If you live in a country where Netflix/Amazon Prime/Hulu are not available and want to circumvent geo-fencing, this package can’t help you. The Netflix/Amazon Prime/Hulu do a great job detecting VPN usage when accessing their services and circumventing geographical restrictions is not only dubiously legal, it’s also technically very challenging.

10.6.2. Routing Netflix/Amazon Prime/Hulu Traffic via WAN

If you live in a country where Netflix/Amazon Prime/Hulu are available, you obviously do NOT want to use VPN tunnel for their traffic.

If the VPN tunnel is not used as a default gateway on your router, you should not have a problem accessing Netflix/Amazon Prime/Hulu (just make sure that your DNS requests are not routed via VPN tunnel either).

If the VPN tunnel is used as a default gateway, either:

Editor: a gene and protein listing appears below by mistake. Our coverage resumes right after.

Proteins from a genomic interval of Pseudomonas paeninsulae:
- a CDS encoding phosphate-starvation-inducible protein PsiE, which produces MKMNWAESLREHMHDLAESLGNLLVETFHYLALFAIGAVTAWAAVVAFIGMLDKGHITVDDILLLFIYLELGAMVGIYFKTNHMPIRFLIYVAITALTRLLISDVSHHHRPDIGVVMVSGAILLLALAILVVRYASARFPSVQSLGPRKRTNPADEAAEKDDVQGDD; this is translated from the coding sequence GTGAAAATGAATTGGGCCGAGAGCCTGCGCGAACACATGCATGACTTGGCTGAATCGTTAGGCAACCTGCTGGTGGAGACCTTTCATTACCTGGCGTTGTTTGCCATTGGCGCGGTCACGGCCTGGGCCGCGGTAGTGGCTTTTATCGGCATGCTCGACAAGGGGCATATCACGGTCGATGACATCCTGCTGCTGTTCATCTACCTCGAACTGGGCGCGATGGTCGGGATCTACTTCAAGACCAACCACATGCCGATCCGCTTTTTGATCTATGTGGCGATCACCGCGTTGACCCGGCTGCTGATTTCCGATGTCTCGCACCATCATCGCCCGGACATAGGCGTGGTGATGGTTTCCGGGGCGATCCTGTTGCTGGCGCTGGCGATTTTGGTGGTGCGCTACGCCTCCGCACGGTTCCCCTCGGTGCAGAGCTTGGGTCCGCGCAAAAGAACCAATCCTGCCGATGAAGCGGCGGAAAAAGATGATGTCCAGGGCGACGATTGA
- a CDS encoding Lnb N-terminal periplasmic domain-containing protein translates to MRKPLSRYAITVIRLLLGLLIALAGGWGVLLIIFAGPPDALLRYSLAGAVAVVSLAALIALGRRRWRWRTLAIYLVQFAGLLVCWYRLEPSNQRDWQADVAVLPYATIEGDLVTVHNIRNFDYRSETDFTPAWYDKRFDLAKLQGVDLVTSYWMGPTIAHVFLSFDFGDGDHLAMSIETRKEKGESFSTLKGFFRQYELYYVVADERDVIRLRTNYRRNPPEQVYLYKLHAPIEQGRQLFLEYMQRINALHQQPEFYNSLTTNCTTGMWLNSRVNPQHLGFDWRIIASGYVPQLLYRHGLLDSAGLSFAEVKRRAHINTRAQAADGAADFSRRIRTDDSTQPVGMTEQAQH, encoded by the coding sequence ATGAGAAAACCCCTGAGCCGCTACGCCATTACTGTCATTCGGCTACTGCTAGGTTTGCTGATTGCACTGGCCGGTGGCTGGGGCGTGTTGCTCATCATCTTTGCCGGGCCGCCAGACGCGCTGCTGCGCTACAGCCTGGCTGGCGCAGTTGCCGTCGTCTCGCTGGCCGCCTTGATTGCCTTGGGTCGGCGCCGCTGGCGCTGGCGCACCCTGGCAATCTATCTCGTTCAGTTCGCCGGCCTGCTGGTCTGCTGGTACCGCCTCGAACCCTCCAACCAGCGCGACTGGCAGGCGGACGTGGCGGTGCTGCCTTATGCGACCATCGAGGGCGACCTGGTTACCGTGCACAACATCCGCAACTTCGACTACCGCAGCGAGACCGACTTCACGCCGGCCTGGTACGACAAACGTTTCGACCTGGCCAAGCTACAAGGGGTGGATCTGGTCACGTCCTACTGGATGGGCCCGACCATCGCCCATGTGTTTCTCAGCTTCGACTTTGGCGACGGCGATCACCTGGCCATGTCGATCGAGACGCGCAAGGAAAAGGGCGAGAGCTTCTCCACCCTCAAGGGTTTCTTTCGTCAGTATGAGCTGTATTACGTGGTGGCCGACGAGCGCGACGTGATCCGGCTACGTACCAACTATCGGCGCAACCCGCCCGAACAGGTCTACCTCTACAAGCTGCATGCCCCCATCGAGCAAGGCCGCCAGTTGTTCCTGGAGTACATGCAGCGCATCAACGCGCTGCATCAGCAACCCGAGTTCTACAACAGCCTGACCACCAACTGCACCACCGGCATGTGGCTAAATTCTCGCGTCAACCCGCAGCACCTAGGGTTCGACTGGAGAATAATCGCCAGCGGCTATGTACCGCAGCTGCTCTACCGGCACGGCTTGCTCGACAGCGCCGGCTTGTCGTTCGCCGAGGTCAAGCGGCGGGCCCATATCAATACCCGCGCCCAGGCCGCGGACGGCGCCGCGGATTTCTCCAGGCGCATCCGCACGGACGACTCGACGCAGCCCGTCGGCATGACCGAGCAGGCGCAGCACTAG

• send ALL traffic from your multimedia devices (by using their IP addresses or device names in the src_addr option in config file or Local addresses /devices field in WebUI) accessing Netflix/Amazon Prime/Hulu to WAN; this is the more reliable and recommended method.
  • use the Netflix/AWS custom user files in combination with the Netflix/Amazon Prime/Hulu domains and dnsmasq.ipset/dnsmasq.nftset option to route traffic to Netflix/Amazon via WAN; this is definitely less reliable method and may not work in all regions.

Either way make sure that your DNS requests are not routed via VPN Tunnel!

10.7. A Word About Interface Hotplug Script